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Evicted From Forest Homes

Mountain residents are distraught at evacuation order. Some say they could help prevent fires.

September 26, 2004|David Pierson | Times Staff Writer

During the last two closures of the Angeles National Forest for extreme fire danger, John Grancich received a waiver to remain in his cabin nestled in a shady canyon above Altadena. But with the latest evacuation order, the longtime resident was told he had two days to pack his things and leave.

"It's going to be impossible," said the 61-year-old general contractor Saturday. "I'd have to move my computers, my drafting table, all my clothes, my tools, two vehicles and then find a place to stay."

It's a predicament dozens, maybe hundreds, of residents living full- or part-time in the remote mountain areas found themselves in after officials announced Friday that 80% of the 680,000-acre forest would be closed today at midnight.

Residents say they need more time and would prefer to stay to protect their property. But forest officials say they have been raising fire warnings for months and cabin dwellers should always be ready to evacuate.

"This is the last thing we wanted to see happen," said Stanton Florea, a U.S. Forest Service spokesman. "Any time we limit public access, it's for a good reason. Obviously, we're trying to avoid a repeat of last year."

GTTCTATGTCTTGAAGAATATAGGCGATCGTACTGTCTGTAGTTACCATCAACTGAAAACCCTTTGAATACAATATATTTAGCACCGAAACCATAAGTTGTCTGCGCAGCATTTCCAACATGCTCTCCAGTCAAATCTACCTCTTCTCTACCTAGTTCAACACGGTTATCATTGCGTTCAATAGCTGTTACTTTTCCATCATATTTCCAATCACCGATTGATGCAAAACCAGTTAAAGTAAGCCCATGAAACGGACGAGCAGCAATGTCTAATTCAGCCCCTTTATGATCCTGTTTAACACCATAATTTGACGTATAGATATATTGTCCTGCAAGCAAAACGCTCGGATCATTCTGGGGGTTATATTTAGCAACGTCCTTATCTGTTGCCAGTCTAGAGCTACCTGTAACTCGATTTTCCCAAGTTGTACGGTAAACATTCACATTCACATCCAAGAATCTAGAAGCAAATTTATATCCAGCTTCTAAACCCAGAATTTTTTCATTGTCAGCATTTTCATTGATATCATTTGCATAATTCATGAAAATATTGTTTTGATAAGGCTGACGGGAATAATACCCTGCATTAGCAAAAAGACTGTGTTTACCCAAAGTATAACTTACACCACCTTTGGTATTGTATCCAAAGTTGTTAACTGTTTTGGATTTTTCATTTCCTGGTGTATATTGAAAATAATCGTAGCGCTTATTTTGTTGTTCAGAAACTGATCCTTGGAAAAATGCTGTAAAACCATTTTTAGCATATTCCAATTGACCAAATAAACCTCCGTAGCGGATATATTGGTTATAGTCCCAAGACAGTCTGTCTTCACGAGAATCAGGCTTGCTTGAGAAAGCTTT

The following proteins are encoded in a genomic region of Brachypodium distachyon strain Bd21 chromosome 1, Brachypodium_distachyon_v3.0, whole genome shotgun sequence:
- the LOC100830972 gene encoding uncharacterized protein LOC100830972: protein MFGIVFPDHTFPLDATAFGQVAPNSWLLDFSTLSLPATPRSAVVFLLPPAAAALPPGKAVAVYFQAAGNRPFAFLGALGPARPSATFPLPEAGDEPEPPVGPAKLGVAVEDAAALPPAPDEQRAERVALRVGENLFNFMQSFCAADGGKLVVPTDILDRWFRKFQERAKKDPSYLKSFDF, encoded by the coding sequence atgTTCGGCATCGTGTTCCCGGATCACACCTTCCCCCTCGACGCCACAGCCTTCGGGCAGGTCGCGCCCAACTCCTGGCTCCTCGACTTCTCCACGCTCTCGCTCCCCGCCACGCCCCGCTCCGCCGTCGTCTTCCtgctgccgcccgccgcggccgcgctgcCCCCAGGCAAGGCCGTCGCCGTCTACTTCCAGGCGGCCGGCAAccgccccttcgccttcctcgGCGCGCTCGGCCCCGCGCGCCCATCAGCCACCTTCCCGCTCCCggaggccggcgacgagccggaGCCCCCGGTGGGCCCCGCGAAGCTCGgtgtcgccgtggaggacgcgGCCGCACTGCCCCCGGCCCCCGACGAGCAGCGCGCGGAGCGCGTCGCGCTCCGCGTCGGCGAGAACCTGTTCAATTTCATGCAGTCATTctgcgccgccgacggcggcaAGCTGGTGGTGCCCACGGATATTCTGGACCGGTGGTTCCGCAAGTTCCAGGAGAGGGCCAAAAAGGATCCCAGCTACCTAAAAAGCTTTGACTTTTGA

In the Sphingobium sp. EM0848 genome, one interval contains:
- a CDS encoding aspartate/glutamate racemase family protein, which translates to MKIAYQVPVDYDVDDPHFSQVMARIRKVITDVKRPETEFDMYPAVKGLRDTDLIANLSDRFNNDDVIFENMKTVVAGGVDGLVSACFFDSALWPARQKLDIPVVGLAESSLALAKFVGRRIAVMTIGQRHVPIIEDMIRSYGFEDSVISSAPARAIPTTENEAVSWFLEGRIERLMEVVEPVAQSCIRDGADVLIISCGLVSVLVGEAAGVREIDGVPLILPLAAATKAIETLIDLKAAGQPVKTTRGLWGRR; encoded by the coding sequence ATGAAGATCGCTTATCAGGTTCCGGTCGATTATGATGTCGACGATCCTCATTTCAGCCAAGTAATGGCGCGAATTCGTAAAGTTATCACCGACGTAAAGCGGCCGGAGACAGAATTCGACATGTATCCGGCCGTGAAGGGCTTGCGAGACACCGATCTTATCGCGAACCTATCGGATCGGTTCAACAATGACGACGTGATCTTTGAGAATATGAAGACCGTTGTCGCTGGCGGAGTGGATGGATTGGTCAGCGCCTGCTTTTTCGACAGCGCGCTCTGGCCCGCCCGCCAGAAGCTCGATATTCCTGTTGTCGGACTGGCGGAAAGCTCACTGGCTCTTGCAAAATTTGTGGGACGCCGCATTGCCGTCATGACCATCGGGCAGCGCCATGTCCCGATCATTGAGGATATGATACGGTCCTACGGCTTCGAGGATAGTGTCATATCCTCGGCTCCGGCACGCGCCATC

Last fall, wildfires killed 26 people, charred 738,000 acres and destroyed more than 3,600 homes in Southern California.

Experts say conditions are as dry as a year ago. And with last week's arrival of the Santa Ana winds, forest officials say evacuation is the only safe choice.

But residents and campground operators say they could help prevent fires by staying.

"We can be the eyes and ears out here," said Lonnie Fehr, a forest volunteer who runs a Millard Canyon campsite, home to about 16 residents.

"A ranger called me Friday afternoon and asked me to leave," said Fehr, 49. "It was so late in the day, there was no one [at the Forest Service] to call back. I'm trying to see if they can sign me a waiver. Otherwise I'm going to have to live out of my truck."

Fehr and his neighbors could face up to $5,000 in fines and six months in jail if they refuse to leave, officials said.

Down the trail 50 yards from the campsite was Marco Ramos, a six-year resident of the area who was so fire-conscious, he wouldn't let a neighbor light a cigarette on his porch.

"My biggest problem is the amount of time they gave us to leave," said Ramos, a chemistry lab manager. "I understand there's extreme circumstances, but giving us two days is extremely rude. But I'm going to obey the rules, get out of here and hope there's a suspension of the evacuation."

Residents also expressed concern that an evacuation would invite burglars.

They said many mountain bikers ignored closure orders the last two times, in 2003 and 2001, and officials didn't stop them.

The closures include all hiking trails. Visitors are prohibited from Chantry Flats, Upper Westfork, Millard, the Clear Creek area and camps along Santa Clara Divide Road.

"My heart goes out to these people who have to leave," said Sherry Rollman, a forest spokeswoman. "However, we want to save their lives."

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